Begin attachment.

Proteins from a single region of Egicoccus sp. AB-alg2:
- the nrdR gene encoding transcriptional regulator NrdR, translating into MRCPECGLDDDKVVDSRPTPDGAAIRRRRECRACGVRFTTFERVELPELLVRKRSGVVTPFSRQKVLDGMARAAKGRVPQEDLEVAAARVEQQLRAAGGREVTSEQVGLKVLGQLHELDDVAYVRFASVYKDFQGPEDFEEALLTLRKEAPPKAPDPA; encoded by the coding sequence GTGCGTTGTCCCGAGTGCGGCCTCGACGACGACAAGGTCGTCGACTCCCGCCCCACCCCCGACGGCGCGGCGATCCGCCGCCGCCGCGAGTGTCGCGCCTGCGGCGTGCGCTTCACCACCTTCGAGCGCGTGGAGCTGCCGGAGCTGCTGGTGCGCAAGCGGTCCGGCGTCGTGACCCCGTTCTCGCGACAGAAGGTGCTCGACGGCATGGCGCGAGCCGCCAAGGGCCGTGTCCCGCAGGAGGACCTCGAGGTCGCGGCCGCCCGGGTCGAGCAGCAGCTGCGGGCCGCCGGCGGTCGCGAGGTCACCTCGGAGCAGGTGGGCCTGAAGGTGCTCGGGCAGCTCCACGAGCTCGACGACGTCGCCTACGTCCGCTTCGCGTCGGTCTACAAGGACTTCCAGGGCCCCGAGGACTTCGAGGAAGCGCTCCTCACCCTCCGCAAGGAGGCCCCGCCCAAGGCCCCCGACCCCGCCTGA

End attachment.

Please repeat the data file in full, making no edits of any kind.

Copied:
Proteins from a single region of Egicoccus sp. AB-alg2:
- the nrdR gene encoding transcriptional regulator NrdR, translating into MRCPECGLDDDKVVDSRPTPDGAAIRRRRECRACGVRFTTFERVELPELLVRKRSGVVTPFSRQKVLDGMARAAKGRVPQEDLEVAAARVEQQLRAAGGREVTSEQVGLKVLGQLHELDDVAYVRFASVYKDFQGPEDFEEALLTLRKEAPPKAPDPA; encoded by the coding sequence GTGCGTTGTCCCGAGTGCGGCCTCGACGACGACAAGGTCGTCGACTCCCGCCCCACCCCCGACGGCGCGGCGATCCGCCGCCGCCGCGAGTGTCGCGCCTGCGGCGTGCGCTTCACCACCTTCGAGCGCGTGGAGCTGCCGGAGCTGCTGGTGCGCAAGCGGTCCGGCGTCGTGACCCCGTTCTCGCGACAGAAGGTGCTCGACGGCATGGCGCGAGCCGCCAAGGGCCGTGTCCCGCAGGAGGACCTCGAGGTCGCGGCCGCCCGGGTCGAGCAGCAGCTGCGGGCCGCCGGCGGTCGCGAGGTCACCTCGGAGCAGGTGGGCCTGAAGGTGCTCGGGCAGCTCCACGAGCTCGACGACGTCGCCTACGTCCGCTTCGCGTCGGTCTACAAGGACTTCCAGGGCCCCGAGGACTTCGAGGAAGCGCTCCTCACCCTCCGCAAGGAGGCCCCGCCCAAGGCCCCCGACCCCGCCTGA